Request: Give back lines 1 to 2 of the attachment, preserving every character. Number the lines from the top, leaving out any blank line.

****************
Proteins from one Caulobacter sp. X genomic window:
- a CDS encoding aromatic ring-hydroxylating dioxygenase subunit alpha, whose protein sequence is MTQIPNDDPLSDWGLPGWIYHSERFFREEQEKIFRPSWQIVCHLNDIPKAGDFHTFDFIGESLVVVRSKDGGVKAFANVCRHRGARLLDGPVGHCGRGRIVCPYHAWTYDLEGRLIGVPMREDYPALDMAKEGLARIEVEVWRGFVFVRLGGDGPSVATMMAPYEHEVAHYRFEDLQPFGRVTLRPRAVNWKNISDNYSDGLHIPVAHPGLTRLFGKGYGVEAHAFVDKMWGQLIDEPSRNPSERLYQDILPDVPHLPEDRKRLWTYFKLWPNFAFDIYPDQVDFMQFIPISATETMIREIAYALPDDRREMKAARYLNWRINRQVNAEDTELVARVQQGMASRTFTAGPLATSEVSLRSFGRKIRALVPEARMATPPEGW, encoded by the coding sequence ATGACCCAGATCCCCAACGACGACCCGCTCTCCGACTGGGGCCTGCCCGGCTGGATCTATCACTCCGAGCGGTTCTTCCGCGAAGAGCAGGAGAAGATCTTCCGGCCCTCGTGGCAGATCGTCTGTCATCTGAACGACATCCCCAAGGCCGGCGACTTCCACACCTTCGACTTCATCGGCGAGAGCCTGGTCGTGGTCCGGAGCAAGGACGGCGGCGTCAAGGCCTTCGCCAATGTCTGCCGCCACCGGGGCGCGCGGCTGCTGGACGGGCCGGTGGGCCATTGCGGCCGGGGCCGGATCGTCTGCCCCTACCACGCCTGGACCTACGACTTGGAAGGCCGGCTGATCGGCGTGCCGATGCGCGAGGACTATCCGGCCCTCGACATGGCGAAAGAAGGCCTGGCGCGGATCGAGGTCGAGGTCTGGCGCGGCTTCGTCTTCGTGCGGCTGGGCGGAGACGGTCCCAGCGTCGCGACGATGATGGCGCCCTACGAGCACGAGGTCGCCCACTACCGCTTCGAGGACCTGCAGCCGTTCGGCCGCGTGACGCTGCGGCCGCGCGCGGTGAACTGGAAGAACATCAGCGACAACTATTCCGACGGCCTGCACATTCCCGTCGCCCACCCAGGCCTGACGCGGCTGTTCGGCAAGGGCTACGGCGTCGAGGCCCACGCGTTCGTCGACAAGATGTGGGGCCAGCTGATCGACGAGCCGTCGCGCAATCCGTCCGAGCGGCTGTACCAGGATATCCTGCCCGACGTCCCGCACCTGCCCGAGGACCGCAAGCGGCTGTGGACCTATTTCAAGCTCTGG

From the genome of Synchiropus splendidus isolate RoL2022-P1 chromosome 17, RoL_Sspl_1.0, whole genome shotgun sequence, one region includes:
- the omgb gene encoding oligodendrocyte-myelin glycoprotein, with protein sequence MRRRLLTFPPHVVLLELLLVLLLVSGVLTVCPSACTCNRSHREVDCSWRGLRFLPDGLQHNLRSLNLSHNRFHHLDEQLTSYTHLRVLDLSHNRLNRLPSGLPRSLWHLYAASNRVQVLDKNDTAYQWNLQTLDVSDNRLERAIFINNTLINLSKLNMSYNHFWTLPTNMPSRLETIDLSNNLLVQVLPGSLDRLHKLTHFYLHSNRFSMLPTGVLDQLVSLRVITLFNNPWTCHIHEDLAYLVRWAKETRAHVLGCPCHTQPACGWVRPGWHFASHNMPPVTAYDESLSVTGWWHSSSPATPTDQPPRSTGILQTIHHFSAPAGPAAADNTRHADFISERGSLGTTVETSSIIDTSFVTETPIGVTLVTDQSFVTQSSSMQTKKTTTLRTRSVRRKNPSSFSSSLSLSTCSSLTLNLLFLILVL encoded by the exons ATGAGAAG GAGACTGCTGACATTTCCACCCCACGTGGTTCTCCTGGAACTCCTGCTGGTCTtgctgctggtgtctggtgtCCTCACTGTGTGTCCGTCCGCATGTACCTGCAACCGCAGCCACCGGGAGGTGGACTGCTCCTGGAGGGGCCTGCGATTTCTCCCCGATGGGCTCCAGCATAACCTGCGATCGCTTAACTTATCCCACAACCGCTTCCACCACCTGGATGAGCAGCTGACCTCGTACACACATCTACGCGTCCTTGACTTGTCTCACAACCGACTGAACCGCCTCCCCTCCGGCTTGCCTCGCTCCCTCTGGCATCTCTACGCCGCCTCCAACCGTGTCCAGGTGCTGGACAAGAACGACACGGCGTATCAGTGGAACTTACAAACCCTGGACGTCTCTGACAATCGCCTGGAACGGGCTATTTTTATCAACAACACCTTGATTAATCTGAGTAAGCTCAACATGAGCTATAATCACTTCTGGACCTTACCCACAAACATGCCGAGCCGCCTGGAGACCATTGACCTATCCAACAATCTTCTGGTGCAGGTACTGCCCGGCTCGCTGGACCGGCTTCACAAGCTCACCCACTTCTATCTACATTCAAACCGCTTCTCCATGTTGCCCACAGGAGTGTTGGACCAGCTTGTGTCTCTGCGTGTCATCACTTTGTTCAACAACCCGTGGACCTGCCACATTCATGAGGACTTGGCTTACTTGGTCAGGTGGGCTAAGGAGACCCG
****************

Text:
Proteins from one Caulobacter sp. X genomic window:
- a CDS encoding aromatic ring-hydroxylating dioxygenase subunit alpha, whose protein sequence is MTQIPNDDPLSDWGLPGWIYHSERFFREEQEKIFRPSWQIVCHLNDIPKAGDFHTFDFIGESLVVVRSKDGGVKAFANVCRHRGARLLDGPVGHCGRGRIVCPYHAWTYDLEGRLIGVPMREDYPALDMAKEGLARIEVEVWRGFVFVRLGGDGPSVATMMAPYEHEVAHYRFEDLQPFGRVTLRPRAVNWKNISDNYSDGLHIPVAHPGLTRLFGKGYGVEAHAFVDKMWGQLIDEPSRNPSERLYQDILPDVPHLPEDRKRLWTYFKLWPNFAFDIYPDQVDFMQFIPISATETMIREIAYALPDDRREMKAARYLNWRINRQVNAEDTELVARVQQGMASRTFTAGPLATSEVSLRSFGRKIRALVPEARMATPPEGW, encoded by the coding sequence ATGACCCAGATCCCCAACGACGACCCGCTCTCCGACTGGGGCCTGCCCGGCTGGATCTATCACTCCGAGCGGTTCTTCCGCGAAGAGCAGGAGAAGATCTTCCGGCCCTCGTGGCAGATCGTCTGTCATCTGAACGACATCCCCAAGGCCGGCGACTTCCACACCTTCGACTTCATCGGCGAGAGCCTGGTCGTGGTCCGGAGCAAGGACGGCGGCGTCAAGGCCTTCGCCAATGTCTGCCGCCACCGGGGCGCGCGGCTGCTGGACGGGCCGGTGGGCCATTGCGGCCGGGGCCGGATCGTCTGCCCCTACCACGCCTGGACCTACGACTTGGAAGGCCGGCTGATCGGCGTGCCGATGCGCGAGGACTATCCGGCCCTCGACATGGCGAAAGAAGGCCTGGCGCGGATCGAGGTCGAGGTCTGGCGCGGCTTCGTCTTCGTGCGGCTGGGCGGAGACGGTCCCAGCGTCGCGACGATGATGGCGCCCTACGAGCACGAGGTCGCCCACTACCGCTTCGAGGACCTGCAGCCGTTCGGCCGCGTGACGCTGCGGCCGCGCGCGGTGAACTGGAAGAACATCAGCGACAACTATTCCGACGGCCTGCACATTCCCGTCGCCCACCCAGGCCTGACGCGGCTGTTCGGCAAGGGCTACGGCGTCGAGGCCCACGCGTTCGTCGACAAGATGTGGGGCCAGCTGATCGACGAGCCGTCGCGCAATCCGTCCGAGCGGCTGTACCAGGATATCCTGCCCGACGTCCCGCACCTGCCCGAGGACCGCAAGCGGCTGTGGACCTATTTCAAGCTCTGG